Section 502 states that the bankruptcy court “shall determine the amount of [a] claim” following a hearing. The Court disagreed, and explained that the right to a claim arises in the first instance from the underlying substantive law creating the debtor’s obligation, and thus, the bankruptcy courts must “consult state law in determining the validity of most claims.” Travelers Cas. & Surety Co. of America v. Pacific Gas & Elec. Co., 549 U.S. 443, 450 (2007).
The applicable Arizona statute provides that “[W]ithin ninety days after the date of [a trustee’s sale], an action may be maintained to recover a deficiency judgment] against any person” obligated — directly or indirectly — under the contract secured by the deed of trust. Ariz. Rev. Stat. s. 33-814(A) (“Section 33-814”). If no action is brought within that timeline the statute provides that “the proceeds of the sale, regardless of amount, shall be deemed to be in full satisfaction of the obligation and no right to recover a deficiency in any action shall exist.” Id. at s. 33-814(D). Per the courts in Arizona, this provision has been deemed a statute of repose.
The Court determined that Section 502 did not impliedly preempt Section 33-814 of the Arizona Statute. Consequently, the Eighth Circuit held, the bankruptcy court correctly looked to the Arizona statute to determine the validity of the creditor’s proof of claim.
Similarly, the Court rejected the creditor’s argument that Section 362 of the Bankruptcy Code impliedly preempted Section 33-814 because it made it impossible to comply with the 90-day deadline in Section 33-814. The Court declined to directly address whether or not the automatic stay of Section 362 preempted state law, because it held that Section 108 of the Bankruptcy Code governed this situation.
As you may recall, Section 108 of the Bankruptcy Code provides that if a non-bankruptcy law fixes a time period for commencing a civil action against a debtor “and such period has not expired before the date of the filing of the petition” then the period does not expire until the later of: (1) the end of the period provided by the non-bankruptcy law or (2) “30 days after notice of termination or expiration of the stay under Section 363.”
Pursuant to Section 33-814, the 90-day period at hand expired on Jan. 7, 2013 – i.e. 90 days after the trustee’s sale on Oct. 9, 2012. However, the automatic stay in the bankruptcy did not expire until Nov. 14, 2013 when the chapter 11 case was closed. Accordingly, the Court found that the bankruptcy court correctly concluded that pursuant to Section 108(c)(2) the operative deadline for the creditor to seek a deficiency judgment under Section 33-814 lapsed on Dec. 16, 2013.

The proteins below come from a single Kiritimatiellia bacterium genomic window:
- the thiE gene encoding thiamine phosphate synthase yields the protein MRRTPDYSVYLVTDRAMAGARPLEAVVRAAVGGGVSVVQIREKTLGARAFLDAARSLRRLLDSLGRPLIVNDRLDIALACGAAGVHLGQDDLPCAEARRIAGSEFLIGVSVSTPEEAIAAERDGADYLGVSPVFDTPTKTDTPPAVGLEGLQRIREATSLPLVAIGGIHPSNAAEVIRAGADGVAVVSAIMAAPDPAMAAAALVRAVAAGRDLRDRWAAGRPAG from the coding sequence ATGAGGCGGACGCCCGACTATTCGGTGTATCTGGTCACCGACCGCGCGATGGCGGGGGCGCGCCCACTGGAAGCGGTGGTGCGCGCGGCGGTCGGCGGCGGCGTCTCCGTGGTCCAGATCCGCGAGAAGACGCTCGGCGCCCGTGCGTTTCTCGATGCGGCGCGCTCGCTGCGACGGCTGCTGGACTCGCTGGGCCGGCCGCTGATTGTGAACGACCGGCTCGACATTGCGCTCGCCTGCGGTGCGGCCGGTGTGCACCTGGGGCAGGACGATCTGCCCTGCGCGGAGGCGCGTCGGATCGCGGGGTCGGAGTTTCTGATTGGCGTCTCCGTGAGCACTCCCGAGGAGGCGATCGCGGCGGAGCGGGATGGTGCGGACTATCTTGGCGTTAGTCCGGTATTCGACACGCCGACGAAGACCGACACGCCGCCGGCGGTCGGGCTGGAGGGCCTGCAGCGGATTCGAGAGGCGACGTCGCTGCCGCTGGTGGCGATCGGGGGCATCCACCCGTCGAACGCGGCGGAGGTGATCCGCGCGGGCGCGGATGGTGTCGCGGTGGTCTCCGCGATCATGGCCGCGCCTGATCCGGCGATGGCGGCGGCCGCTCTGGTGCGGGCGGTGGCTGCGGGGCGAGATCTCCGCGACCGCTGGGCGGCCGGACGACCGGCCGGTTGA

The Eighth Circuit quickly rejected the creditor’s argument that a motion filed by a co-creditor after the close of the chapter 11 was effective in extending the automatic stay. As explained by the Court, these types of motions in reopening a chapter 11 by creditors is typically ministerial in nature and lacks independent legal significance.
The Court found no merit to the creditor’s argument that its state court complaint was sufficient to comply with Section 33-814. In reliance on a state court opinion applying Section 33-814, the Court agreed that the state court action would have been sufficient but determined that the creditor’s failure to continue or preserve its state court action after the trustee’s sale was dispositive. See Valley Nat’l Bank of Ariz. v. Kohlhase, 897 P.2d 738, 741 (Ariz. Ct. App. 1995).
The creditor’s argument that the bankruptcy court had exclusive jurisdiction was also unavailing. As explained by the Eighth Circuit, regardless of the exclusive jurisdiction provided to the bankruptcy court to determine the validity of the claim under Section 502 of the Bankruptcy Code, it was still required pursuant to the Bankruptcy Code and Supreme Court precedent to apply the underlying state law framework — which the Eighth Circuit held the bankruptcy court correctly did in this matter.
Accordingly, the Eighth Circuit affirmed the bankruptcy court’s rejection of the creditor’s claim.